That’s part of it. The position is determined on the basis of dictionaries, and the system determines which requests for services or problems are allowed for such a position on the basis of the data analyzed during the learning. For example, the system distinguishes between back office and front office employees. For example, an accountant will not ask questions about the cash registers, and the work of the cashier is not related to the financial management system.

— Is the robot able to respond to a burst of similar requests — for example, if one restaurant sends many requests at the same time, or different restaurants send many requests on the same topic?

At the moment, such mechanisms are not used, the neural network analyzes each request separately.

— That is, are such capabilities enough?

Absolutely. To be honest, complex models are more suitable for winning contests; as far as I remember, once a contest was won by a team that created a solution using 113 different algorithms. But if you solve a practical problem, it makes no sense to chase the increase in the percentage of correct decisions at any cost. It is necessary to understand what accuracy is enough for your solution to be most effective in operation and inexpensive to support, and whether it is advisable to further complicate it, whether it will pay off, or increase in the cost of operation will completely neutralize the increase in accuracy.

— At least approximately, what can be the criterion that further improvement is ineffective?

Any system must pay off. Let’s say we want to return the investment in a year or so, rather than in 10 years. Based on this, we determine whether it makes sense to continue to improve the system.

— Is it difficult to retrain the system to work in other areas? And how scalable is it?

The methodology itself is universal and can be used in many areas. In some areas, it may work better than in IT, and in others its performance will be worse.

Now we distribute requests to 450+ categories. If there are, say, a thousand of them, the robot will be even more effective, because a human simply will not remember so many categories and will not be able to distinguish many situations, especially if they lie on the border between the categories.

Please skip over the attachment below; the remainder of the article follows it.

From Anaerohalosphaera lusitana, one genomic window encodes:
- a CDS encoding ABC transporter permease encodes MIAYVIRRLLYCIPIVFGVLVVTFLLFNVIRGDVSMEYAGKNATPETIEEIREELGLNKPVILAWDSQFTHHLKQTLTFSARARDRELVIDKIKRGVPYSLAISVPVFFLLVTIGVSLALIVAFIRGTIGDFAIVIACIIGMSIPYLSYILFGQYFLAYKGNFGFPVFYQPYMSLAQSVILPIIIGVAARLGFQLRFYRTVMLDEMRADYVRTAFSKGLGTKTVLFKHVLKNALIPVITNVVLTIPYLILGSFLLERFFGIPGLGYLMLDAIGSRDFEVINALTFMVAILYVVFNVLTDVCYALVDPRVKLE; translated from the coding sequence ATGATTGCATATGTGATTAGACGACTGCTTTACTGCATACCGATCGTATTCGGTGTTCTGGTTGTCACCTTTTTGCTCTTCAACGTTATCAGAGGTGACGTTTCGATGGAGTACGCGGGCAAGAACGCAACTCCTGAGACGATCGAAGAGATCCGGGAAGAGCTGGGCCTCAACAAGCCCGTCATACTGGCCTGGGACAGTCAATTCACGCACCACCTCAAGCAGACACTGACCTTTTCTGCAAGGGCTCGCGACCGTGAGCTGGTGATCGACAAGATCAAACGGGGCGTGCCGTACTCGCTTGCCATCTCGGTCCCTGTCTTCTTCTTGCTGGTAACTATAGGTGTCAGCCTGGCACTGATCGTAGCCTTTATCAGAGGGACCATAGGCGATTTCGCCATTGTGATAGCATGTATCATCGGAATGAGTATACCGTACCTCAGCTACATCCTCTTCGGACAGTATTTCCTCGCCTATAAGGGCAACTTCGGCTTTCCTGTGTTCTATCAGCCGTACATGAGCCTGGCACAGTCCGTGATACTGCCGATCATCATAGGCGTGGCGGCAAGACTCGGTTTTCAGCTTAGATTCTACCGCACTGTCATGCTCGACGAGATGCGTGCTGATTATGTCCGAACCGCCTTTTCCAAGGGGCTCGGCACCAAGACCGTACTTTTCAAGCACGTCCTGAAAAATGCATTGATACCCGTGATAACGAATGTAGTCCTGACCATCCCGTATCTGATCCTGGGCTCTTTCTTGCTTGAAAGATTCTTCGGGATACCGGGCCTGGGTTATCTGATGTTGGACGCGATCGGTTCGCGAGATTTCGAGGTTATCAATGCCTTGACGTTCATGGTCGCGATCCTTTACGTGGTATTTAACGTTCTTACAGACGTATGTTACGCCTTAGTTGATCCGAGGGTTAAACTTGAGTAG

As for the number of requests per day, the available features of the system are much larger. Categories can also be much more numerous, but in this case it will be necessary to train longer to achieve an acceptable result, otherwise it will be difficult to identify possible nuances. In addition, we will need more data, and the customer cannot always provide them in the required quantity.

In this project, we quickly got the initial dataset, but it was not enough. We had to perform a deeper analysis to be able to, for example, use the context of the customer’s request.

When the data is ready, learning of the model itself takes a few minutes because text records are used. If we used images, the learning process would be a hundred times longer.

But image analysis is one of the possible directions of the system development. Requests for technical support often contain screenshots, and we have had cases where support staff expressed dissatisfaction about the fact that the request was sent to their group, although «the screenshot shows that the problem is quite different!».

We are now investigating the possible effect of image analysis. If improvements are not sufficient, we will focus on improving the text. But if we find out that the analysis of screenshots significantly increases the share of correct decisions, we will continue this work.